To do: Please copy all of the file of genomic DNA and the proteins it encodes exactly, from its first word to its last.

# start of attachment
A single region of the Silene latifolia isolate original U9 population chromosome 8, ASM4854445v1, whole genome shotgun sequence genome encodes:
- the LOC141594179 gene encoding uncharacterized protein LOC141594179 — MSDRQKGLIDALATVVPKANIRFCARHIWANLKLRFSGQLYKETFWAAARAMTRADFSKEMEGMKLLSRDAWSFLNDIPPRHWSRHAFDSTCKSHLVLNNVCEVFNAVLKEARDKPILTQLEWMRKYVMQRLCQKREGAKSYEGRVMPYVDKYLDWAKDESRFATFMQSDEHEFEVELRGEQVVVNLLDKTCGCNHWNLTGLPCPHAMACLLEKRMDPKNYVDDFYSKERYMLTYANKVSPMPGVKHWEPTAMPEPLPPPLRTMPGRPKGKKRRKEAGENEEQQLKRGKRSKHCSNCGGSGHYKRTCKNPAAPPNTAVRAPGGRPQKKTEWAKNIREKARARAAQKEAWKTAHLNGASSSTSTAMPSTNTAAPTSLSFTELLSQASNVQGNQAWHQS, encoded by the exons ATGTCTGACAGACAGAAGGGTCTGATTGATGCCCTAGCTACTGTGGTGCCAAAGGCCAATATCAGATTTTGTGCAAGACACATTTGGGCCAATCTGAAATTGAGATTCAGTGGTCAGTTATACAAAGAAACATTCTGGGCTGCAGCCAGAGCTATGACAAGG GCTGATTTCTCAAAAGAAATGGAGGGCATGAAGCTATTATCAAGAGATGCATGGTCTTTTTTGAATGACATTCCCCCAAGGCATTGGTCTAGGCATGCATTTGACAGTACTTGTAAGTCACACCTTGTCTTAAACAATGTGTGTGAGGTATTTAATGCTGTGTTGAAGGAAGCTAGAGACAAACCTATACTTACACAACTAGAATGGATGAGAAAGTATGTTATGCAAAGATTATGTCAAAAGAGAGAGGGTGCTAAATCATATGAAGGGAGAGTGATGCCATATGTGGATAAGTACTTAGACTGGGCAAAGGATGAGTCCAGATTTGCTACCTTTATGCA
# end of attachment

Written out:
A single region of the Silene latifolia isolate original U9 population chromosome 8, ASM4854445v1, whole genome shotgun sequence genome encodes:
- the LOC141594179 gene encoding uncharacterized protein LOC141594179 — MSDRQKGLIDALATVVPKANIRFCARHIWANLKLRFSGQLYKETFWAAARAMTRADFSKEMEGMKLLSRDAWSFLNDIPPRHWSRHAFDSTCKSHLVLNNVCEVFNAVLKEARDKPILTQLEWMRKYVMQRLCQKREGAKSYEGRVMPYVDKYLDWAKDESRFATFMQSDEHEFEVELRGEQVVVNLLDKTCGCNHWNLTGLPCPHAMACLLEKRMDPKNYVDDFYSKERYMLTYANKVSPMPGVKHWEPTAMPEPLPPPLRTMPGRPKGKKRRKEAGENEEQQLKRGKRSKHCSNCGGSGHYKRTCKNPAAPPNTAVRAPGGRPQKKTEWAKNIREKARARAAQKEAWKTAHLNGASSSTSTAMPSTNTAAPTSLSFTELLSQASNVQGNQAWHQS, encoded by the exons ATGTCTGACAGACAGAAGGGTCTGATTGATGCCCTAGCTACTGTGGTGCCAAAGGCCAATATCAGATTTTGTGCAAGACACATTTGGGCCAATCTGAAATTGAGATTCAGTGGTCAGTTATACAAAGAAACATTCTGGGCTGCAGCCAGAGCTATGACAAGG GCTGATTTCTCAAAAGAAATGGAGGGCATGAAGCTATTATCAAGAGATGCATGGTCTTTTTTGAATGACATTCCCCCAAGGCATTGGTCTAGGCATGCATTTGACAGTACTTGTAAGTCACACCTTGTCTTAAACAATGTGTGTGAGGTATTTAATGCTGTGTTGAAGGAAGCTAGAGACAAACCTATACTTACACAACTAGAATGGATGAGAAAGTATGTTATGCAAAGATTATGTCAAAAGAGAGAGGGTGCTAAATCATATGAAGGGAGAGTGATGCCATATGTGGATAAGTACTTAGACTGGGCAAAGGATGAGTCCAGATTTGCTACCTTTATGCA